Somewhere during this time period I started doing power cleans, and got it up to a measly 72.5 kg for 5 sets of 3 reps.

So in 3 months (95 days):

  • I put on 4 kg (8.8 lbs) in body weight
  • Increased Deadlift by 40 kg (93.5 lbs)
  • Increased Squat by 50 kg (110 lbs)
  • Increased Bench 20 kg (44 lbs)
  • Increased Press 20 kg (44 lbs)

Not too shabby for a novice strength training program on a guy who has spent a few years in the weight room already.

Enter The Texas Method

All good things must come to an end, and it did with Starting Strength. It was getting harder to continually add weight to every workout, and I found myself unable to recover from one workout to the next. At this point It was time to move on...

The Texas Method is an intermediate program consisting of high volume, medium intensity sessions (Mondays), low volume/intensity (Wednesday), and high intensity, low volume ( Fridays).

So my workout now is:

Update: Everything below is a bit outdated.

Monday (volume)

  • Power Cleans (5 sets, 3 reps)
  • Squat (5 sets, 5 reps)
  • Bench Press/Press (5 sets, 5 reps) * alternating every other week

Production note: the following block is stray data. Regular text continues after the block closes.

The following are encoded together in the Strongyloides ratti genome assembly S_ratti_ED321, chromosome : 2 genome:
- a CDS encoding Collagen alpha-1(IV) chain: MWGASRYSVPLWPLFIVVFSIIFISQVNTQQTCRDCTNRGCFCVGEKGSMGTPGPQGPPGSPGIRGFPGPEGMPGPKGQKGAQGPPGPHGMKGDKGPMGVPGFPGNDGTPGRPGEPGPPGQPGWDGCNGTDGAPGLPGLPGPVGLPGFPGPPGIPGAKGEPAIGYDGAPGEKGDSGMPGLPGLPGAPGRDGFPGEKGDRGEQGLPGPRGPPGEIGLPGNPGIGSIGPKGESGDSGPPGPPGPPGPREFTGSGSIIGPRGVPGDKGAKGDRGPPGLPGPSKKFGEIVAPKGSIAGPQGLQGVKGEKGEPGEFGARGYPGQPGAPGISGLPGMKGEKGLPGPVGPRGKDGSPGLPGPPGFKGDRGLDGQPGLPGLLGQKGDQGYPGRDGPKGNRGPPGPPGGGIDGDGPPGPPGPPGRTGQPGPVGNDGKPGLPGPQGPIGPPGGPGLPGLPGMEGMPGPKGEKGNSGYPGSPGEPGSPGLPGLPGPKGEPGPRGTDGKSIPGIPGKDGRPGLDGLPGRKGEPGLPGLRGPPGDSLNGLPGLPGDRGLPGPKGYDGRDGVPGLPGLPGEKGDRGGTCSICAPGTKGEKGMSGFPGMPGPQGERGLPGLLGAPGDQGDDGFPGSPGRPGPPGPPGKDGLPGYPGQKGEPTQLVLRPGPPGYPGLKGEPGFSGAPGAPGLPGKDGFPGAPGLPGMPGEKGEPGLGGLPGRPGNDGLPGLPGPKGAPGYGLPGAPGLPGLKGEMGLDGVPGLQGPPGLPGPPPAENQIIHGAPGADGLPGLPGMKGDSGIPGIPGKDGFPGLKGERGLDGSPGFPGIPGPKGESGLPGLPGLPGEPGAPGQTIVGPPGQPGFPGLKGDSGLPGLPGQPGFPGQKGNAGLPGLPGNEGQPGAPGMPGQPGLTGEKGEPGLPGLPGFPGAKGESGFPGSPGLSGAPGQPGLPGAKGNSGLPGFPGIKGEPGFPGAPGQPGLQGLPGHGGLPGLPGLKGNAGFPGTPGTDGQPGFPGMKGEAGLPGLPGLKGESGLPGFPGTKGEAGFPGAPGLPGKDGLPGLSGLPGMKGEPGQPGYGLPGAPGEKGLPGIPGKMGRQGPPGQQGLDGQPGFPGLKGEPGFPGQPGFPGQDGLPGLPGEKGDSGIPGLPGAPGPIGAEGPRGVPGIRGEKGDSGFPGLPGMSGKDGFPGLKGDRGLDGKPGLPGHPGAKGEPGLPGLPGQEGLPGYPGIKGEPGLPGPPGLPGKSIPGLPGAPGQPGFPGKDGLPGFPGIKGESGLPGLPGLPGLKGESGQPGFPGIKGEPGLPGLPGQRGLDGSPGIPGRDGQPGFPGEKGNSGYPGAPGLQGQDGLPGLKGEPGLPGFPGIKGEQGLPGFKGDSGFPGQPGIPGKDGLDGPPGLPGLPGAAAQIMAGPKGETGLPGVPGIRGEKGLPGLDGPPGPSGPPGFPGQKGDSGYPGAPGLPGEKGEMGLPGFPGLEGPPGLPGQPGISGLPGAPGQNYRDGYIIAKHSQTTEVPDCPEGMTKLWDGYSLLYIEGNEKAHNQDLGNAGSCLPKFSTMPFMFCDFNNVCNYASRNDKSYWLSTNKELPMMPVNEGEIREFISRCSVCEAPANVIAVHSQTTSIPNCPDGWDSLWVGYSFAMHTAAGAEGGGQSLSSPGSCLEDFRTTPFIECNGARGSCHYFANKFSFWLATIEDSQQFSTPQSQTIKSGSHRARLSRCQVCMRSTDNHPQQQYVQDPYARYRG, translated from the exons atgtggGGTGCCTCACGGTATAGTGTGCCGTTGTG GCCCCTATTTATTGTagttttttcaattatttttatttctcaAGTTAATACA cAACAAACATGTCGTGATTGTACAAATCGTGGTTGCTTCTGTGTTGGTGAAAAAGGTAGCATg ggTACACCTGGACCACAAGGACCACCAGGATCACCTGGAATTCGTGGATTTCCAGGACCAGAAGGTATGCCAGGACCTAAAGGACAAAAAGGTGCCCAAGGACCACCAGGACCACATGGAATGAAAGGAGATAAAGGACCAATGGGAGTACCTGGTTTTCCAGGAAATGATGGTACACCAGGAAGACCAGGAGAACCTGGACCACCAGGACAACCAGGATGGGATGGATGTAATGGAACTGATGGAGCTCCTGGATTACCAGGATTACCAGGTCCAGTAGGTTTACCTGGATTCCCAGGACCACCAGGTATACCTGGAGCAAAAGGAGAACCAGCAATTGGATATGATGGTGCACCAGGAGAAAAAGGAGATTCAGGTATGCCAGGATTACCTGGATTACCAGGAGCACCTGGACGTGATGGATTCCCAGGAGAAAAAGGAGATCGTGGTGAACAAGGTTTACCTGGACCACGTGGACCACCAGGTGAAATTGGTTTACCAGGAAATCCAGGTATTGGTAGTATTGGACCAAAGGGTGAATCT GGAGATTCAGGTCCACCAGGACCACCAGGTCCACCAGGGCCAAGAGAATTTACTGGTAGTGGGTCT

Wednesday (recovery)

  • Power Cleans (5 sets, 3 reps)
  • Squat (2 sets, 5 reps)
  • Press/Bench Press (3 sets, 5 reps) * alternating every other week
  • Pull ups/Chin ups (3 sets to failure) * alternating every other week
  • 45 degree hyperextension
  • Weighted decline sit ups

Friday (intensity)

  • Power Cleans (5 sets, 3 reps)
  • Squat (3 x 2, 2 x3 or 1 x 5)
  • Bench Press/Press (3 x1, 2 x 2 or 3 x 1) * alternating every other week
  • Deadlift (2 sets, 3 reps)
  • Weighted dips/1 arm dumbbell rows * alternating every other week

I start with power cleans for 2 reasons:

  1. I feel as though my technique isn't perfect, so practicing the movement with a light weight while I'm fresh will develop the skill.
  2. Light power cleans serve as a warm up

Short Term Goals:

I mentally wrote down these goals in my mind a few weeks ago.  I have since already hit 2 of my goals.

Deadline: July 3, 2011 *DONE!

1 rep max goals:

  • Deadlift: 227.5 kg (500.5 lbs) *Completed Friday, June 24, 2011
  • Squat: 182.5 kg (401.5 lbs) * Completed Friday, May 20, 2011
  • Bench: 137.5 kg (302.5 lbs) * Completed Friday, April 29, 2011
  • Press: 92.5 kg (203.5 lbs) * Completed Friday, May 6, 2011
  • Power Clean: 87.5 kg (192.5 lbs) *Completed Friday, June 24, 2011

Pondering with the idea of competitive power lifting once I return to Canada. I would have to lose weight though.

Anyways, I'll probably end up posting some videos & progress pictures so stay tuned.

John Phung

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Ever since I started taking strength training seriously, I was bitten by the Iron Bug. Then it burrowed under my skin and laid eggs in my heart. Now those eggs are hatching and I... the feeling is indescribable.

Quick Stats
Height: 5'4" on non-squat days
Weight: 200 lb 210 lb ~220 lb (FOREVER BULK BRAH)


  • Texas Method: March 4, 2011 - April 28, 2013
  • Smolov Jr for Bench Press: June 4 - 22, 2012
  • Starting Strength: Nov 29, 2010 - March 4, 2011